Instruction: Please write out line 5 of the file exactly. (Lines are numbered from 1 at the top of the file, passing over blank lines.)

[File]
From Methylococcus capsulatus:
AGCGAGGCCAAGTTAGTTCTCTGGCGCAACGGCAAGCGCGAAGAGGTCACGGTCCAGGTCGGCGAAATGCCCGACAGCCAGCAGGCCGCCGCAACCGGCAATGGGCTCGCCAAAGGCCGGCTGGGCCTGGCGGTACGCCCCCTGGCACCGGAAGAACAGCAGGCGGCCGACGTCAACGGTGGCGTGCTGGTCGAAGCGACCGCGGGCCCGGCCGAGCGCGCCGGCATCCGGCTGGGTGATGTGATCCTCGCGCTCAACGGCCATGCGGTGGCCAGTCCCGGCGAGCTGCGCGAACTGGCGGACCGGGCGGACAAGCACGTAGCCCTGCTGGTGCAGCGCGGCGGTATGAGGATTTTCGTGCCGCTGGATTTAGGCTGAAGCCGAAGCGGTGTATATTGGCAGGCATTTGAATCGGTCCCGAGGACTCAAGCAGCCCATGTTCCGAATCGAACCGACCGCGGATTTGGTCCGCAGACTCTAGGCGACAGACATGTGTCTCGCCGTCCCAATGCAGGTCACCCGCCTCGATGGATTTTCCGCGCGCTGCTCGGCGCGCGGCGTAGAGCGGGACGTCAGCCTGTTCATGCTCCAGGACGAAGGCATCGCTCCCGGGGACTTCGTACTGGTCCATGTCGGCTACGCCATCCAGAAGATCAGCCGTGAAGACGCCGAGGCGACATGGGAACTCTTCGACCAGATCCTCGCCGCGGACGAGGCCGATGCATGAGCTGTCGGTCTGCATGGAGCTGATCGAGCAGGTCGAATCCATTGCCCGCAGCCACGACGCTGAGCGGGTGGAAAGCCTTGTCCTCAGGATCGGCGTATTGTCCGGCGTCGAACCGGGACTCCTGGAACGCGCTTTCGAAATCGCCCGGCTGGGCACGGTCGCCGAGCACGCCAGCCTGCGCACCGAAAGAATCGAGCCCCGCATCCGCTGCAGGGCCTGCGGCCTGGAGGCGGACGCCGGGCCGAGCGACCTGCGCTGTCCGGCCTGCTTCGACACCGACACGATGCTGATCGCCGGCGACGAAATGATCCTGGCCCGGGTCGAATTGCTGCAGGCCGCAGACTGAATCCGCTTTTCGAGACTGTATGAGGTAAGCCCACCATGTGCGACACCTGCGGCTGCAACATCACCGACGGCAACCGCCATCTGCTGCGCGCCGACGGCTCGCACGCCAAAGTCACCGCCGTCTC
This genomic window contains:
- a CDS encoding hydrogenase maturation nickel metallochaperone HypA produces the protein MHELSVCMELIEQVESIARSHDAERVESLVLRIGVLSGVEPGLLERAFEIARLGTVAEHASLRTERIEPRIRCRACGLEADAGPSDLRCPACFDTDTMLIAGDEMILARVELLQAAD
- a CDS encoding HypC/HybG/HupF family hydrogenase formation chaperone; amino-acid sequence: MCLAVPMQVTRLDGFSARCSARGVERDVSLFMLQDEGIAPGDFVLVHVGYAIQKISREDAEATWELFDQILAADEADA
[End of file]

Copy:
- a CDS encoding HypC/HybG/HupF family hydrogenase formation chaperone; amino-acid sequence: MCLAVPMQVTRLDGFSARCSARGVERDVSLFMLQDEGIAPGDFVLVHVGYAIQKISREDAEATWELFDQILAADEADA